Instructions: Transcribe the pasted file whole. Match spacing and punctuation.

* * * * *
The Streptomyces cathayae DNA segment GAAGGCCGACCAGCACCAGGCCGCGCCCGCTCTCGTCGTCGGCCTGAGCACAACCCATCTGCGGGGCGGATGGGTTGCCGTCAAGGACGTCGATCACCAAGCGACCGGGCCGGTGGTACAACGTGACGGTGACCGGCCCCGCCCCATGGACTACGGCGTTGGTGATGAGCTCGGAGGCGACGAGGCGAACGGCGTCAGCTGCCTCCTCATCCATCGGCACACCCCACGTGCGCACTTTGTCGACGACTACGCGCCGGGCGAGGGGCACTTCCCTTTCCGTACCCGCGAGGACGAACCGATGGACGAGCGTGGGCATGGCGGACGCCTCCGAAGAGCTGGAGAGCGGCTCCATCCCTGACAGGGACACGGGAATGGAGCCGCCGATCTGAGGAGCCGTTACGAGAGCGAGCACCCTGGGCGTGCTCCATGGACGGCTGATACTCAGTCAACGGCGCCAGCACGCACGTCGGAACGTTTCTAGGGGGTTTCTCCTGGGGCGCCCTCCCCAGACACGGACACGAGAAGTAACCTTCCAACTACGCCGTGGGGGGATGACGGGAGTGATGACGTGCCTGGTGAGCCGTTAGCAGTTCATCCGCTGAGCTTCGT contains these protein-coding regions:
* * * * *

The Streptomyces cathayae DNA segment GAAGGCCGACCAGCACCAGGCCGCGCCCGCTCTCGTCGTCGGCCTGAGCACAACCCATCTGCGGGGCGGATGGGTTGCCGTCAAGGACGTCGATCACCAAGCGACCGGGCCGGTGGTACAACGTGACGGTGACCGGCCCCGCCCCATGGACTACGGCGTTGGTGATGAGCTCGGAGGCGACGAGGCGAACGGCGTCAGCTGCCTCCTCATCCATCGGCACACCCCACGTGCGCACTTTGTCGACGACTACGCGCCGGGCGAGGGGCACTTCCCTTTCCGTACCCGCGAGGACGAACCGATGGACGAGCGTGGGCATGGCGGACGCCTCCGAAGAGCTGGAGAGCGGCTCCATCCCTGACAGGGACACGGGAATGGAGCCGCCGATCTGAGGAGCCGTTACGAGAGCGAGCACCCTGGGCGTGCTCCATGGACGGCTGATACTCAGTCAACGGCGCCAGCACGCACGTCGGAACGTTTCTAGGGGGTTTCTCCTGGGGCGCCCTCCCCAGACACGGACACGAGAAGTAACCTTCCAACTACGCCGTGGGGGGATGACGGGAGTGATGACGTGCCTGGTGAGCCGTTAGCAGTTCATCCGCTGAGCTTCGT contains these protein-coding regions: